Halloween Apple Teeth – Monster Mouth
For the holiday that celebrates sugar in all forms, it is nice to have a snack that is both sweet and nutritious. Slice up some seasonal apples, spread on a generous amount of your favorite nut butter, and place the sliced almond teeth exactly how you would imagine a monster’s mouth to look. My Halloween Apple Teeth, also known as Monster Mouth, are treats anyone can enjoy!
Halloween Apple Teeth
My Halloween Apple Teeth are a nutritious treat and a great way to get kids engaged in the kitchen. These would be a perfect after-school snack or hands-on activity at a Halloween party. Kids can practice all their spooky voices just like I do in the video!
If you are cutting your apples ahead of time to make my Halloween Apple Teeth, place them in an airtight container with a squeeze of lemon. The acid in the lemon (ascorbic acid, or vitamin C) will prevent browning and keep your apples fresh. When apples are cut, they release an enzyme that reacts with oxygen to create a browning effect. This enzyme works best at a pH range of 5-7, so adding an acid (the pH of lemon juice is around 2) will deactivate the enzyme inhibiting its reaction with oxygen. This means no browning! While browning isn’t dangerous or even unpleasant to eat, I think we can all agree that fresh is best. Cranberry juice also has a pH low enough to protect apples from browning.
Nut and Seed Butters
Make your own nut butter
Nut and seed butters are surprisingly easy to make at home and doing so allows you to control your ingredients and find your perfect combination. Some of the more common nuts to use are peanuts (which are actually legumes!), almonds or cashews, but other nuts like pistachios, walnuts, hazelnuts, or macadamia nuts are fantastic as well. You can also use seeds like sunflower seeds, sesame seeds, or pumpkin seeds. Seeds are great alternatives when you have to be mindful of tree nut or peanut allergies.
Try to purchase your nuts in their raw, unsalted, and preferably skin-less, shell-less form. After choosing you seed or nut mixture, you will want to toast your nuts lightly. This will give your butter a great flavor and help the natural oils release quicker.
To make nut butter you will need a food processor. I don’t recommend using a regular or high-speed blender because your mixture will heat up quite a bit without any liquid and you will be stuck scraping down the sides frequently. Blending your nuts or seeds into butter will take a bit of time (8-12 minutes) and patience. Your mixture will go from looking like broken nuts or seeds, to pebbles, to flour, and finally to smooth butter. This final step may feel like it takes forever, but as the nuts release their oils your mixture will become smooth.
If your nut butter seems to be drier or thicker than you would like, you can always add a small bit of oil. Some nuts like cashews or pecans naturally have more oils than nuts like almonds. Make sure you are adding oil after the nuts or seeds have released their own oils, which as I mentioned can take a while, or you might end up with overly oily butter. Also, never add water! Oil and water do not mix well. Honey will be your best choice for a sweetener because it emulsifies the nut flesh and oil better than maple syrup. Regardless of the other flavorings I am adding, I like to add a pinch of salt at the end.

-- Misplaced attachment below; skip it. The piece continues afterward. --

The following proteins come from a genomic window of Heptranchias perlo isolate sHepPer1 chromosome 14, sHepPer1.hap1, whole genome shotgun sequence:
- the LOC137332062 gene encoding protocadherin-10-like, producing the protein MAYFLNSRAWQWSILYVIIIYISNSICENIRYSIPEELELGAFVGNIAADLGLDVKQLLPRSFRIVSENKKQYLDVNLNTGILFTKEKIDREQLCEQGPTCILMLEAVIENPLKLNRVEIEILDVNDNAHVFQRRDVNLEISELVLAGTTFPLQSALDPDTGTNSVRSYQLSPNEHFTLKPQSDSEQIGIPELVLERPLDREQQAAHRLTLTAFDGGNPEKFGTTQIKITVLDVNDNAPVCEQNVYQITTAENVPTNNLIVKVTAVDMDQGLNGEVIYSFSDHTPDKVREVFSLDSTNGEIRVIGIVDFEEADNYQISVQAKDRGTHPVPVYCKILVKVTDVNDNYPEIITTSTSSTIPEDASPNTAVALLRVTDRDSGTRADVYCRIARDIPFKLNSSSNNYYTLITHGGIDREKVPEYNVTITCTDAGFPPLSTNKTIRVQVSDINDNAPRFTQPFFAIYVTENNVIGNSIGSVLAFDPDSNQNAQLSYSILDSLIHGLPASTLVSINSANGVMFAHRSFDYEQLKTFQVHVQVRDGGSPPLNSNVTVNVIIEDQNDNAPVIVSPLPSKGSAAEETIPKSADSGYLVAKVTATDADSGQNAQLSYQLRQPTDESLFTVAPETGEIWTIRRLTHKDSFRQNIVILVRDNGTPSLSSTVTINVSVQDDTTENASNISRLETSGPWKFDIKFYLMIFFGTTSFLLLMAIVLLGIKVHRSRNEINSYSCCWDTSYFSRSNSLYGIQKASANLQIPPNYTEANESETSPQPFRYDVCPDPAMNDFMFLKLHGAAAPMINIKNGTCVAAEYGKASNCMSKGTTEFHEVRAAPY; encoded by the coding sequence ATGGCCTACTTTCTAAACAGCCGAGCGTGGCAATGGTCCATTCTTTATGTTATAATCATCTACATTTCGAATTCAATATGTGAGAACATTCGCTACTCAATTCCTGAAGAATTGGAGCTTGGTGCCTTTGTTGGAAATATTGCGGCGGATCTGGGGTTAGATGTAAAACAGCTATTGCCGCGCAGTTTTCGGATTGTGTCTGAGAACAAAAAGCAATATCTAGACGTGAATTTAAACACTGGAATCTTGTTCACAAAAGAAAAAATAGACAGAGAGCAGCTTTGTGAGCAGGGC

Nut and Seed Butter Combinations
Here are a few of my recommendations for fun and delicious flavor combinations (remember to add these after the nut or seed butter is creamy):
- Peanuts, vanilla, and honey
- Pecans and dried cranberries
- Almonds, unsweetened shredded coconut, and dark chocolate
- Walnuts, pecans, cinnamon, and ground flaxseed
- Cashews and chai spices (cardamom, allspice, cinnamon, cloves, ginger)
- Tahini (sesame seeds), cacao powder, and espresso powder
- Cashews, almonds, and Freeze-dried raspberries
- Sunflower seeds, molasses, and fresh grated ginger
Homemade nut butters will expire quicker than store-bought so keep in your refrigerator and use within a week or so of making!
Halloween falls towards the end of apple season. Depending on the variety of apple you are after, apple season lasts from about late July through early November. Varieties of apples differ in their flavor, skin texture, and water content. Some are great for slathering on nut butter, others are great for making applesauce, and others are great for baking. For my Halloween Apple Teeth I use granny smith apples because I like their sharp flavor and crisp texture. If those are too tart for your taste you can always use a sweeter Honeycrisp or Pink Lady.
Cooking with apples requires a bit of research. When applying heat, some apples will get mushy and lose their shape where others will remain somewhat firm. If you are making applesauce you would want a softer apple that is going to break down easily. A sweet fuji, tart McIntosh, or sharp Braeburn would work perfectly. If you are making a tart or pie and need your apple to keeps its shape and texture, reach for a Jonagold, honecrisp, Granny Smith, Mutsu, Winesnap, or Pink Lady. The rule of thumb is to choose an apple that doesn’t leave an indent when you press in with your thumb.
If you want to try your hand at some homemade nut butter, follow my recipe for Pistachio Nut Butter. If talking about apples inspired a craving, check out my other recipes featuring apples: Apple Endive Salad; Cabbage Apple Slaw; and Baked Apples.
- 2 apples
- ½ cup nut butter
- ¼ cup sliced almonds
- Cut each apple into 8 slices (best to take quarters and slice each in half lengthwise)
- Spread each slice of apple on one side with nut butter.
- Line almond slivers (as “teeth”) on top of the nut butter.
- Place a second prepared apple slice on top with nut butter facing down to make a “monster mouth” of apple slices and almond “teeth.”